Book Marketing: What Worked (So Far)
Last week I had a conversation with a friend whose book, Crackerjack Bands and Hometown Boosters: The Story of a Minnesota Music Man, is coming out in July. She’s at the point in the process where the writing is done, the book is in production, and she’s facing the daunting next step: launching her book.
She asked great questions about marketing: What worked? What didn’t? What seemed to be the best investment of time and money? Her questions were smart and on-point, though I would expect nothing less since her background is as a journalist.
Her question reminded me of something I had been meaning to do for a few weeks, which was to map spikes in sales to specific marketing activities. I’ve attached a graph showing sales during the 101 weeks since Marcel’s Letters: A Font and the Search for One Man’s Fate was released.
A couple of notes:
– This graph only shows Amazon sales. It does not show direct sales from the publisher, sales to libraries, or sales through booksellers. I wish I had that information but I don’t.
– I’ve removed data showing the specific number of books sold; the point of this blog post is to provide information on the spikes in sales, not specific numbers.
I looked at my calendar to see what I could discern about which (or even if) activities correlated to the top 10 spikes in sales. The numbers in circles show:
1. Pre-order and first-week sales, bolstered by appearance on WCCO morning show
2. Post-holiday sales (a huge disappointment was to learn the book was out of print during the Christmas 2017 sales season [see the red circle with the ‘x’]; I believe spike #2 shows backorders once filled.)
3. Minnesota Book Awards (though the book didn’t win, book award finalists received a fair amount of press)
4. Appearance on KARE-11 tv the week of Valentine’s Day
5. Release of paperback version of Marcel’s Letters: A Font and the Search for One Man’s Fate
6/7. Not trackable to a specific event, though in the first weeks after the book’s launch, I was busy with library talks, bookstore signings, and interviews. The book also received coverage in several regional newspapers and magazines, including a review in the Star-Tribune and articles in the UW-Stout Alumni magazine and White Bear Lake magazine.
8. Profile by Rob Olson on FOX9 tv (watch it here)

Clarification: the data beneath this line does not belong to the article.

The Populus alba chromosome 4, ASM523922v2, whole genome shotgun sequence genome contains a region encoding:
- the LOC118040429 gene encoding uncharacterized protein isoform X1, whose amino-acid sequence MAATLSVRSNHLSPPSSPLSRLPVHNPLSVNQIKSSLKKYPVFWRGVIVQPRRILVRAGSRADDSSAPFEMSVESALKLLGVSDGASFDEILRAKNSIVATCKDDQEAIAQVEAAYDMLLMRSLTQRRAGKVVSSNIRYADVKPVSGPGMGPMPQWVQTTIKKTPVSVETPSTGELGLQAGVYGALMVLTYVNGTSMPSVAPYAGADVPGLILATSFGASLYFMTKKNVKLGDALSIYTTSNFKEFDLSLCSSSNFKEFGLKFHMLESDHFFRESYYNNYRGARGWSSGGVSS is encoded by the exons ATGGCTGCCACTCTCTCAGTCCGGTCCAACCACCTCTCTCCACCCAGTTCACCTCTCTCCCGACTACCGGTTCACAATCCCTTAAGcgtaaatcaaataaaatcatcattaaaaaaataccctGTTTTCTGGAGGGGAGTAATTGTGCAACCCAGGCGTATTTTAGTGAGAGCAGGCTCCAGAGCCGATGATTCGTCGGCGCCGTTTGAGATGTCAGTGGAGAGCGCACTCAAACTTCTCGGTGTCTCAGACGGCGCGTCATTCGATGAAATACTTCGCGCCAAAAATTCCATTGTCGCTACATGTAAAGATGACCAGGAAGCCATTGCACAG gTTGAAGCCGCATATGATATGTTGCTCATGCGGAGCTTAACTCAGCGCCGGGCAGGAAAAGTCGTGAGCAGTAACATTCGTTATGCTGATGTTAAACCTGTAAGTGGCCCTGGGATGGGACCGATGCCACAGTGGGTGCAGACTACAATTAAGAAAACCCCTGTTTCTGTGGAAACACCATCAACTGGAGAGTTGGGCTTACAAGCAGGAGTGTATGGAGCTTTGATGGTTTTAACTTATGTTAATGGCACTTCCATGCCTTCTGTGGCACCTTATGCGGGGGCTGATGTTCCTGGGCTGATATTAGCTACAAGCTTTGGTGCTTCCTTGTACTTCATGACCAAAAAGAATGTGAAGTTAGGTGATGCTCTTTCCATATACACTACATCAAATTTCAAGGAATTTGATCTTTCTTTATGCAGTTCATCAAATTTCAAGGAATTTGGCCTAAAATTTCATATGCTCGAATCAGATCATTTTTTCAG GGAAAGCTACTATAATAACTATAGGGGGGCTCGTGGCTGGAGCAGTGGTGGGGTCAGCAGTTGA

9. Interview on Bonjour Minnesota radio show plus talks at Hamilton Wood Type and Print Museum
10. Style Speaks Volumes Style Show
What is apparent from these spikes? It probably shouldn’t be a surprise, but appearances on main-stream media outlets resulted in some of the biggest spikes. My publicist, Rachel M. Anderson/RMA Publicity, gets the credit for placing several newspaper articles around the time of the book launch and securing media appearances on KARE-11, WCCO, and FOX9.
The Long Tail Theory
In statistics, a “long tail” is the portion of the distribution occurring far from the “head” (i.e. initial book launch). In that regard, having a number of spikes months after release of the book is great. All I can do is hope the various marketing efforts will work to create a long life (a long tail) for the book.
Ongoing marketing efforts have included social media posts and book club visits. On social media, I’ve promoted talks and other public events, along with posting short reader reviews. I will also occasionally post event notices on LinkedIn.
I am grateful for readers who have recommended the book to friends, co-workers, neighbors, and relatives. I have no idea how it is possible to compare word-of-mouth sales to media-prompted sales, but I know word-of-mouth referrals have made a difference! Independent booksellers also deserve a huge shout-out for hand-selling the book. Sellers at two local independent bookstores have told me the book has been a solid seller (though again, the numbers below only show Amazon sales).
What Didn’t Work?
I was at a loss to provide a specific answer the question, “what didn’t work?” Some marketing efforts, such as placing an ad with Alliance Française, preparing social media posts, or mailing out postcards are untrackable to specific sales. Would I do those things again despite being untrackable? Probably. In my work as a graphic designer I often tell clients their prospective customers need six or more marketing “touches” before they make a buying decision. So, things like placing an ad with Alliance Française or mailing out postcards may have helped build that baseline exposure. Who knows!
Fellow authors, do you have data you’d like to share about what resulted in sales spikes for your books? Please share!